Questions from the Big Giant Heads (Part Four)

From Page 223 of Schoolgirl Milky Crisis

Are there certain things such as Japanese colloquialisms, which do not translate well when working on English language scripts?

Japanese takes longer to learn than many “standard” languages, and it has many complexities. So yes, translating Japanese is not easy, but it’s not impossible. The problem is whether people are prepared to pay for it. Quite often, the guy who hires a translator is entirely ignorant of the quality of what he is asking to be translated. He has no clue whether his translator is up to the task. All he cares about is how quickly it can be turned around, and how cheaply.

The modern obstacles are actually beyond the language itself, within audience and distributor expectations. Many distributors simply don’t want to pay a living wage for anime or manga translation. Prices have dropped, as far as I can see, about 65% in real terms in the last decade. There’s a lot of short-term people in the business who don’t see why they should pay professional rates, who don’t realise how much an interesting original is being dumbed down and ruined in its translated form. So they simply refuse to pay professional rates and good material is ruined.

There’s also a powerful lobby within fandom that doesn’t understand that translations are about making the language barrier invisible. They want to keep as much Japanese in the “translations” as possible, with the spurious assertion that certain concepts are untranslatable. So we find ourselves in this embarrassing situation today when some reps from distributors are unable to even pronounce the title of the shows they are supposed to be selling, and nobody knows what they actually mean. I think that betrays the aims of translation, but as Confucius once nearly said: peanuts pay, monkeys get.

What would you say is the most bizarre anime concept out there?

Take your pick. A series about the competitive world of bread-making? The tribulations of a blind soccer team? A group of transforming robots hidden inside cigarette lighters? Five orphan ninja who dress in bird costumes for no apparent reason? A drama-documentary about the world of superconductors? A guide to obtaining a divorce without legal hassles? I could go on, but I can see you already think I am just making it up. Schoolgirl Milky Crisis!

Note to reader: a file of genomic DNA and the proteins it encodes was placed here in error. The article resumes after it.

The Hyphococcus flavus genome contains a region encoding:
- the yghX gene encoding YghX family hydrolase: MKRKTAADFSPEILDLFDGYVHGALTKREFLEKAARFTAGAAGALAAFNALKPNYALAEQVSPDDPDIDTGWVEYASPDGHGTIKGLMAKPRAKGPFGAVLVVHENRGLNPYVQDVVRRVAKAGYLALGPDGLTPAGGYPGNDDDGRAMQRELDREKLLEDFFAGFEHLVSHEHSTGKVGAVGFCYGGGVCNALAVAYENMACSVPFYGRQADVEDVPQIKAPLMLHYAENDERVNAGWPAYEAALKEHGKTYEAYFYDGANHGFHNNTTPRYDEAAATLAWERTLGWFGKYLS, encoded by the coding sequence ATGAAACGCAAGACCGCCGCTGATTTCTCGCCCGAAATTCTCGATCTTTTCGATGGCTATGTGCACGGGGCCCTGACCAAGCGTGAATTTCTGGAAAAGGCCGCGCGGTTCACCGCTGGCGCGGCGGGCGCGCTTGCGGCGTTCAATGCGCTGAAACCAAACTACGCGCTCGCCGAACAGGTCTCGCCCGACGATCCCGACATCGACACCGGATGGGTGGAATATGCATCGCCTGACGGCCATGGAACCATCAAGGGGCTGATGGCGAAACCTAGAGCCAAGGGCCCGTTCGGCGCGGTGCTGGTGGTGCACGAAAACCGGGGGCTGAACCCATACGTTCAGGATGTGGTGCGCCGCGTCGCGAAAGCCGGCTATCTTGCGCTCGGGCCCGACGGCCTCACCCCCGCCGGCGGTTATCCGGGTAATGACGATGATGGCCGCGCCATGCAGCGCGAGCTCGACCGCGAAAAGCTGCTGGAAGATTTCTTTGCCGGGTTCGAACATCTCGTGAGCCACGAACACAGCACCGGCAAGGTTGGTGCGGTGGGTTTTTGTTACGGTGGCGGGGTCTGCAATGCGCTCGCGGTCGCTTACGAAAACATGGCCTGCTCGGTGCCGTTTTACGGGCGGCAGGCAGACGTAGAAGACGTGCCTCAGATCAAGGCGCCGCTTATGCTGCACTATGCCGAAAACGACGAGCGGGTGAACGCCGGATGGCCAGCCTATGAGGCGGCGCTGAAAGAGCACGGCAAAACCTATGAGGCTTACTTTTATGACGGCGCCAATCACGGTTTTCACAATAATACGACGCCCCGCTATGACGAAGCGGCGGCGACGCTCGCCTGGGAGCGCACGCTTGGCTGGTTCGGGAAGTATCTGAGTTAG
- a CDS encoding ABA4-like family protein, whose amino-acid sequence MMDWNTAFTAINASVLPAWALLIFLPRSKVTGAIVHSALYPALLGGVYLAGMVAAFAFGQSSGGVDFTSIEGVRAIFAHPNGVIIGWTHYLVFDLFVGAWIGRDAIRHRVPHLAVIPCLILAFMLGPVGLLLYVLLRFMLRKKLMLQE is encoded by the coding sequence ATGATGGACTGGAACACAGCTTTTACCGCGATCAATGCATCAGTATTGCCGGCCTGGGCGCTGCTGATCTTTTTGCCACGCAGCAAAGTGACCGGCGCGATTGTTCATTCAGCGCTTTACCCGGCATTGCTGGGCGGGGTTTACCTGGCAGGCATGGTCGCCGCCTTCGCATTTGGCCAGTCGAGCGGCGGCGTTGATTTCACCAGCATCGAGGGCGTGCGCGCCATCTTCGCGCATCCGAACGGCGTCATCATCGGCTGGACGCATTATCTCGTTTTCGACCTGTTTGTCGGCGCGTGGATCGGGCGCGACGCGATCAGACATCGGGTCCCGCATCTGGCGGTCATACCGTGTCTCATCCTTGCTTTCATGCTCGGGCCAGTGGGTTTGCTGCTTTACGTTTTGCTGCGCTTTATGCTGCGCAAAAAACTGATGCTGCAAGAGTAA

If Schoolgirl Milky Crisis was an actual anime show, what would the storyline be about?

Steve Kyte, who’s drawn the Schoolgirl Milky Crisis artwork throughout the book, did say that he had tried to work out what the plot might have been by working through the numerous references in the articles and stitching them together. He appears to have come up with something about the vanguard of an alien invasion, accidentally landing on a dairy farm run by two Welsh girls called Bronwen and Gwyneth. But I think Schoolgirl Milky Crisis is a lot more fun when nobody knows what the story is and everyone has their own idea.

1 thought on “Questions from the Big Giant Heads (Part Four)

  1. I think your right about the American distributors only caring about speed and price when it comes translation services. As a long time anime and manga fan who has some experience with the native language I don’t know how many times I’ve had to do a double take after reading some subtitle or listening to some dub lines from a anime and wonder why the translator didn’t spent an extra ten minutes making the line more understandable, or making it sound like those words would be spoken by real American teens.

    But, now to the the issue of fan expectations, I think that in the past fans felt burnt when certain North American anime and manga distributors changed certain things within the story not for the purposes of making a story clearer or more understandable in English but because they felt uncomfortable about the content.

    In a normal business situation if consumers don’t like the product they just don’t buy it, and the company either changes or goes out business, or the fans suck it up and buy the product anyways because of the love of the product. But the revolution in digital media changed everything, fans can now for almost no cost translate and distribute their vision of the product faster then the American distributors every can, quality is another story.

    One thing that I’ve found over the years is that what many anime fans like about anime and manga is that it’s different, it’s a look inside a different culture, albeit a skewed fantasy version of another culture, and if you try and make it too “American” it loses it’s charm.

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